Are You Ready for ILD?

  |  December 16, 2011   |  Comments

A look at what impression-level decisioning (ILD) is and why it will be the acronym to know in 2012.

Everyone knows that we can't get enough of acronyms in ad tech. In 2009, it was the year of the DSP (demand-side platform), which has enabled buyers to get better ROI out of display ads. In 2010, we learned how RTB (real-time bidding) allows advertisers to precisely target audiences in real time. And in 2011, we progressed to the DMP (data management platform), which helps advertisers manage and report audience data across the media plan. So what's next for display advertising in 2012? It's got to be encapsulated in a three-letter acronym, right?

The acronym for 2012 will be ILD, which stands for impression-level decisioning.

What is ILD you ask? Advertisers have been using ILD on ad exchanges by determining the consumer behind an individual ad impression and intelligently deciding whether or not to buy it, how much to pay, and what creative to show - bidding only on those impressions likely to perform against an advertiser's specific goals. But in 2011, advertisers started to experiment with porting ILD from exchanges to the old-fashioned and much larger domain of guaranteed media buys. In 2012, I predict that we'll see leading-edge advertisers run ILD across the entire media plan, and across all channels. This is a game-changing way of thinking that is likely to bring big efficiencies to display advertising. So let's break it down in more detail.

A major North American automaker wanted to generate new leads and increase brand awareness through a display campaign featuring three distinct calls to action: 1) configure a car, 2) request a quote, or 3) locate a local dealer. In prior campaigns, layering our digital marketing management platform's automated impression-level decisioning across exchange-traded media drove better performance and greater efficiencies. We recommended adding additional campaign flights leveraging decision automation across guaranteed buys from three premium publishers to increase the volume and quality of leads. Our platform valued and bought only the impressions predicted most likely to generate a consumer response, resulting in a 60 percent rise in actions and significant increase on return on ad spend. Since guaranteed buys are sold for a fixed price (with or without the ability to layer ILD), this essentially meant that the automaker saw 60 percent more actions from the same spend.

Advertisers are interested in driving global efficiency across all of their digital marketing spend including the full spectrum of tactics - site takeovers, fixed placements, DSPs, ad networks, and endemic sites. The trick to making ILD work outside of the exchange-traded environment is finding optionality, which traditionally hasn't existed in the world of guaranteed buys.

Getting this done is easier than you might think. Advertisers can go ahead and negotiate their guaranteed buys the same way they normally would, but with a twist - negotiate the right to run the inventory through their DSP with so-called "passback rights." Then, using ILD, place ads only on the impressions most likely to convert, and pass back the unused impressions.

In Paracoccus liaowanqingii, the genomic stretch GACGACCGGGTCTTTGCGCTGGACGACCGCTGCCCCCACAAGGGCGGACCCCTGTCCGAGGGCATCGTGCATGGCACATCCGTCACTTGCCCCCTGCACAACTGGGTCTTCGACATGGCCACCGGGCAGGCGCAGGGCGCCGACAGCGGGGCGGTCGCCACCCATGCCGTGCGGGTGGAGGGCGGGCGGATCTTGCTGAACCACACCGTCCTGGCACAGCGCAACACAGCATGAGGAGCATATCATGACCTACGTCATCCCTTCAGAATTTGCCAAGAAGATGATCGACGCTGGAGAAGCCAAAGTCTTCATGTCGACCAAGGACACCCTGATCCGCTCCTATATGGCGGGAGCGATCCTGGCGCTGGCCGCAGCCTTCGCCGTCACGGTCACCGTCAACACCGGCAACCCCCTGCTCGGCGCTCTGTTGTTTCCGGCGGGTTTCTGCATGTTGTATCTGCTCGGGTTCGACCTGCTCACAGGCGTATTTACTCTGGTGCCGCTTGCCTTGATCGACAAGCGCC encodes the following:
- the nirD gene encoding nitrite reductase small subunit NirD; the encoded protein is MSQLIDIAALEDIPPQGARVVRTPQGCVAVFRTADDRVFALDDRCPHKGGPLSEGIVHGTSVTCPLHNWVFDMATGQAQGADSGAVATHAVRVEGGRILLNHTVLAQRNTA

For larger advertisers with multiple divisions or product lines, another option is to serve ads on 100 percent of the inventory in the guaranteed buy, and intelligently allocate impressions across business units, products, or creatives. For a large brand it might be the preferred strategy since it empowers them with access and control over a large pool of quality impressions with the optionality to control what each consumer sees. Consider a major CPG company with food, beverage, personal care, and household product lines running a guaranteed buy across a media plan with 20 premium sites. By running ILD, the 18 to 24 year-old male college student in New York City would be shown a two-for-one offer on instant noodles, versus the 30 to 45 year-old mother in Houston who would see an offer for a pre-packaged fruit juice that fits easily into a lunch box. And the browser who recently visited the e-commerce store would receive a "buy it now" remarketing offer for a browsed item rather than a general brand awareness ad.

Running ILD across guaranteed media plans can bring huge efficiencies to digital marketing. There are business issues to be worked through for sure, both between buyer and seller and within the buyer's enterprise. What do you think? Are you ready to enter the brave new world of ILD?

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ABOUT THE AUTHOR

Adrian Tompsett

Adrian Tompsett has over a decade of experience working in and with technology companies in business development, sales, and, as an early stage venture investor. At DataXu, he manages third-party technology and data supplier relationships, inventory supply partners, and indirect sales channels. Prior to DataXu, Tompsett was executive director of business development at ChoiceStream, a provider of personalization and advertising solutions for online retailers. In this capacity, he led ChoiceStream's European business expansion and sales management. Tompsett has also held positions at YankeeTek Ventures, Dell, and Grey Advertising. He is a graduate of Dartmouth College and the MIT Sloan School of Management.

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